Earlier in the year we were told that it was hoped to have the line laid up to the bridge by the end of last month yet work has not even started. Yes it has been wet, but a look at the long range forecast (as I have just done) shows that rain is forecast every day for the next two weeks and after that it's just "unsettled".

If the railway are waiting for "Summer" proper then they might be in for a very long wait, but the very latest Bluebell update says that track laying will start soon. I for one can't wait! (p.s. Since writing this they haven't started yet!)


It has been said that nobody is interested in reports of every sleeper laid on the extension (some hope!), well I disagree. If this were a railway that was a business then I understand that nobody outside the company would have any entitlement to be kept up to date. Perhaps just the shareholders who might be interested in the nitty-gritty of a major project. But the Bluebell is financed by individuals, in some cases paying a large percentage of their pension towards the work, and I think that they are absolutely entitled to be given as much contemporaneous information as possible. Hence this site.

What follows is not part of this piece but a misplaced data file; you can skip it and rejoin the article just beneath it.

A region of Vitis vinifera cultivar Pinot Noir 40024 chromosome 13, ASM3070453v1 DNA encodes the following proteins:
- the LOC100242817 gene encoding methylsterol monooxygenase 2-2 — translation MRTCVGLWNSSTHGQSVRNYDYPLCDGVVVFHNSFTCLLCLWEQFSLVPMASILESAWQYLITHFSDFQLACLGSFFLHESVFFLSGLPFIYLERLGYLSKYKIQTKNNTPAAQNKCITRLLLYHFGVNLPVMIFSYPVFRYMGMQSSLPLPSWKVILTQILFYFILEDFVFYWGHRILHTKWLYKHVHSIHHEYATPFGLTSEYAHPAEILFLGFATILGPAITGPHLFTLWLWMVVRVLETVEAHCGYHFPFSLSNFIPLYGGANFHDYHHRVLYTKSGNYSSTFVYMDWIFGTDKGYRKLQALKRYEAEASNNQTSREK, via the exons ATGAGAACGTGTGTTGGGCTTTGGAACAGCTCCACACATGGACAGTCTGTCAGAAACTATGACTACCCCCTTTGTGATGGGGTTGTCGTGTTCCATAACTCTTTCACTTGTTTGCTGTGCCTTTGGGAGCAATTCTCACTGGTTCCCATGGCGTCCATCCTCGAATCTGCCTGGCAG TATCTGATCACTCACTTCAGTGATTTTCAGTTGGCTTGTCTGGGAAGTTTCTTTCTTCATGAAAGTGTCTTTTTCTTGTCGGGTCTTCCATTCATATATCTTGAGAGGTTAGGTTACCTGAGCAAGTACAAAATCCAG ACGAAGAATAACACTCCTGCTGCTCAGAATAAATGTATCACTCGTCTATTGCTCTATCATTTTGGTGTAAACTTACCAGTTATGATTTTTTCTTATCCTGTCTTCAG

Looking to the north of Imberhorne bridge we can see that the new pool is no smaller. I have other things to do this week but will do my absolute best to keep an eye on the area and will report as soon as I see or hear any work happening.

The latest news seems to indicate that work will resume very soon, I just hope it continues as these work stoppages are bad for my nerves!

If you want to know when the site is updated you are welcome to join my Twitter group. I only use this to advise of updates and important news - nothing else. If you join Twitter under a pseudonym then nobody will know who you are.


Been having an off list discussion with a member who says that the tip area is still muddy and impassable. Well sorry to disagree but these two pictures were taken today (Tuesday 19th June) and as you can see it's really quite dry at the tip. There IS still the swimming pool the other side of the bridge but that is not going to evaporate for ages and ages without the help of a large pump and this is not on the path of the present work. The "pool" WILL though need removing before the job is finished.